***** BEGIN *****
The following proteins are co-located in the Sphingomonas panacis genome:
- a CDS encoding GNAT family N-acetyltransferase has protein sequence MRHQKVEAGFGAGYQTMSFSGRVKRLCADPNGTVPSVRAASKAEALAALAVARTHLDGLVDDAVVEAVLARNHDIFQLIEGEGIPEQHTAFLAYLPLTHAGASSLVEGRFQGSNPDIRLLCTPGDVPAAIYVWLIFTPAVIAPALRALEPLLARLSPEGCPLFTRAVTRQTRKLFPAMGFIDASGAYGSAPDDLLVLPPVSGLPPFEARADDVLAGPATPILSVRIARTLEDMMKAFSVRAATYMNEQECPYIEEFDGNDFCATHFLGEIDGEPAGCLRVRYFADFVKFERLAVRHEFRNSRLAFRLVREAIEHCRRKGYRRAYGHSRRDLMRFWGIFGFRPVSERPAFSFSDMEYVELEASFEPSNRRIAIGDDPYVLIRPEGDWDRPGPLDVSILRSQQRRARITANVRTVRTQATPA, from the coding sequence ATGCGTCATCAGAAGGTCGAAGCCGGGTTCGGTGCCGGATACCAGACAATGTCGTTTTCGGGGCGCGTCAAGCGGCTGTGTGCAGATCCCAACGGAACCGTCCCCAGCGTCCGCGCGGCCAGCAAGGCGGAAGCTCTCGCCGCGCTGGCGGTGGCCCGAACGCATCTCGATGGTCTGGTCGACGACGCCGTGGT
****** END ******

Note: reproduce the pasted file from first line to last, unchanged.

The following proteins are co-located in the Sphingomonas panacis genome:
- a CDS encoding GNAT family N-acetyltransferase has protein sequence MRHQKVEAGFGAGYQTMSFSGRVKRLCADPNGTVPSVRAASKAEALAALAVARTHLDGLVDDAVVEAVLARNHDIFQLIEGEGIPEQHTAFLAYLPLTHAGASSLVEGRFQGSNPDIRLLCTPGDVPAAIYVWLIFTPAVIAPALRALEPLLARLSPEGCPLFTRAVTRQTRKLFPAMGFIDASGAYGSAPDDLLVLPPVSGLPPFEARADDVLAGPATPILSVRIARTLEDMMKAFSVRAATYMNEQECPYIEEFDGNDFCATHFLGEIDGEPAGCLRVRYFADFVKFERLAVRHEFRNSRLAFRLVREAIEHCRRKGYRRAYGHSRRDLMRFWGIFGFRPVSERPAFSFSDMEYVELEASFEPSNRRIAIGDDPYVLIRPEGDWDRPGPLDVSILRSQQRRARITANVRTVRTQATPA, from the coding sequence ATGCGTCATCAGAAGGTCGAAGCCGGGTTCGGTGCCGGATACCAGACAATGTCGTTTTCGGGGCGCGTCAAGCGGCTGTGTGCAGATCCCAACGGAACCGTCCCCAGCGTCCGCGCGGCCAGCAAGGCGGAAGCTCTCGCCGCGCTGGCGGTGGCCCGAACGCATCTCGATGGTCTGGTCGACGACGCCGTGGT